Financial Times Profiles South African AIDS Drug ‘Campaigner’ Zackie Achmat
"Zackie Achmat is that most dangerous of things for political and business establishments: an embodiment of the moral ... high ground," the Financial Times reports in a piece on the founder of the South African Treatment Action Campaign. For many involved in the South African battle over AIDS drugs and treatment, Achmat has "come to personify" HIV, a virus that is "still taboo" in the country. A member of the African National Congress, Achmat is also a "veteran" of the battle to overturn South Africa's apartheid regime. In 1998 he founded TAC, a lobbying group that was the "spearhead" of the movement to bring low-cost AIDS medications to South Africa. The group was instrumental in the lawsuit brought by 39 drug companies against South Africa's 1997 Medicines and Related Substances Control Act, which would allow the manufacture and importation of cheaper generic AIDS medicines. TAC caused a six-week delay in the trial, which was settled last week, when the group won the right to submit a legal brief detailing the "damage caused by the disease." Achmat, who is HIV-positive, in 1998 came down with candidiasis, or thrush, a type of yeast infection that affects people with weakened immune systems. He was treated using Diflucan, a patented antifungal drug made by Pfizer Inc. In addition to the treatment for thrush, Achmat was offered antiretroviral medications to treat his HIV infection. Although such treatments can help keep potentially life-threatening infections like thrush from occurring, Achmat "refused" to take the medications because their $500 a month price tag kept them "beyond the reach" of most South Africans. Since then he has become an "articulate campaigner for affordable HIV medicines." Achmat explained, "When I raised the issue of treatment for AIDS in South Africa, people thought I was mad. I don't want to live in a world where people die every day simply because they are poor." Achmat began investigating AIDS medications and found a generic copy of Diflucan available for one-tenth of the price in Thailand, a discovery that "convinced him that, contrary to what the [drug] industry said, patents were indeed an obstacle to affordable medicines." Achmat said drug companies like Pfizer, which recently made a large-scale donation of Diflucan to South Africa, have been "goaded" into offering discounts by "terrible publicity" and would not have done so without pressure. Even the lower prices, he said, come with "strings attached."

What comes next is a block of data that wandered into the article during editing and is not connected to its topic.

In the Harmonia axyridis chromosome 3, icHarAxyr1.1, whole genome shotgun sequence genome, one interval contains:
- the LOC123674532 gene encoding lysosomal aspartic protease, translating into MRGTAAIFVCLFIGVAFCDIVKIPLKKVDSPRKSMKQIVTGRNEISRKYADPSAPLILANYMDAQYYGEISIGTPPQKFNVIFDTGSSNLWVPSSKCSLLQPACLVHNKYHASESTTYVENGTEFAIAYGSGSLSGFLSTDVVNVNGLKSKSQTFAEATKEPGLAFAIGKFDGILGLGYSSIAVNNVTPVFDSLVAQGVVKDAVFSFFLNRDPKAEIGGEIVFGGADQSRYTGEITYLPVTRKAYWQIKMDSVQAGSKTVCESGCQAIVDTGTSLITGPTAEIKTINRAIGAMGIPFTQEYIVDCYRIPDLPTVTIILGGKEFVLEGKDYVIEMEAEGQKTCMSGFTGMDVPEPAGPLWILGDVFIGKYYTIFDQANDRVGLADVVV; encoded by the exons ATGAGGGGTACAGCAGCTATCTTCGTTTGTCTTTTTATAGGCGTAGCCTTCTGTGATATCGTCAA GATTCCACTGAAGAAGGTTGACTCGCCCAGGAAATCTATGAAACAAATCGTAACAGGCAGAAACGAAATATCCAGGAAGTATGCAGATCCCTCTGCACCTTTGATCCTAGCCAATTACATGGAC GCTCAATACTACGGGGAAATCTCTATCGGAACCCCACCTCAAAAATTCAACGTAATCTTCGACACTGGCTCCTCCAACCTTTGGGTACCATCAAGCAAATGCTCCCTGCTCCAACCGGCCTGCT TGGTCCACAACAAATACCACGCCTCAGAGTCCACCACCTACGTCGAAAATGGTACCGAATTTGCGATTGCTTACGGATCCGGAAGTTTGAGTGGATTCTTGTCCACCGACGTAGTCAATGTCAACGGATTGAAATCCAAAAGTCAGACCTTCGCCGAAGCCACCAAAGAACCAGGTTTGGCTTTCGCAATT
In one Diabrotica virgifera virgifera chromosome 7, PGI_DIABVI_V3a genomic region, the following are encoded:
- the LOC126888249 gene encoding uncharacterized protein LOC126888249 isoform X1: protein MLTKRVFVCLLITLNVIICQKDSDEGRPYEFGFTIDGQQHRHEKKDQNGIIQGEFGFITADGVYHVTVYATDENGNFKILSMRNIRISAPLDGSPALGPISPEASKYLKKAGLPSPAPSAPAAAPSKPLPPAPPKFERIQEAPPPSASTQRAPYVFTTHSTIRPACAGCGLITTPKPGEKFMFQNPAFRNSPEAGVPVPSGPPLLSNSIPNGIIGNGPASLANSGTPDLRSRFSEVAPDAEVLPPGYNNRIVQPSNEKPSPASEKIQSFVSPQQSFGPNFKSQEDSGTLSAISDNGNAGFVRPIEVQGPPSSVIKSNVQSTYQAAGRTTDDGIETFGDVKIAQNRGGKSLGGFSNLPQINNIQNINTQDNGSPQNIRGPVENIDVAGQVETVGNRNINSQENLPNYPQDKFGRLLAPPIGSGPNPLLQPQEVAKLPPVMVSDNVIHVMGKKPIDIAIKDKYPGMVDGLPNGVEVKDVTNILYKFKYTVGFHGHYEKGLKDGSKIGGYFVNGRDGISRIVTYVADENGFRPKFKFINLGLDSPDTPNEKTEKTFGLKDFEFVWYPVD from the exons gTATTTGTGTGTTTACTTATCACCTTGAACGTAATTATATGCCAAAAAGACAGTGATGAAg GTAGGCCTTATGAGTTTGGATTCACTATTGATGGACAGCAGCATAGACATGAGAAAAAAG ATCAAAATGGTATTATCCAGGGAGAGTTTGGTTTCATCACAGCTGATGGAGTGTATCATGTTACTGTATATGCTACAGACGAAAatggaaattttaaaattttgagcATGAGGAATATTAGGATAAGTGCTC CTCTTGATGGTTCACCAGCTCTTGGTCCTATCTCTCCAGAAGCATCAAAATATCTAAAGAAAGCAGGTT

Taking on the Government
Achmat's activism has not been limited to battling the drug companies. He has also criticized the South African government's reticence to provide medications to HIV-positive people. He recently accused Nono Simelela, head of the government's AIDS program, of "having the blood of children on her hands," after the government delayed approving a special license for the drug nevirapine to help reduce vertical transmission. The government "handcuff[s]" its ministers, Achmat says, partly because of President Thabo Mbeki's "public equivocations" about the cause of AIDS and his desire to find a "magic-bullet" cure. A lack of financial resources also hampers efforts. "It will become impossible to treat opportunistic infections on this scale. There will be millions of people with pneumonia and sweeping epidemics of meningitis" unless the government "faces the [AIDS] epidemic squarely," Achmat said. TAC has worked with the government on the lawsuit during a "cautious truce," and Achmat said that the end of the trial does not mean the alliance is over. "As in any marriage we are the foremost supporters when necessary and the staunchest critics when necessary," he added (Pilling/Degli Innocenti, Financial Times, 4/21-22).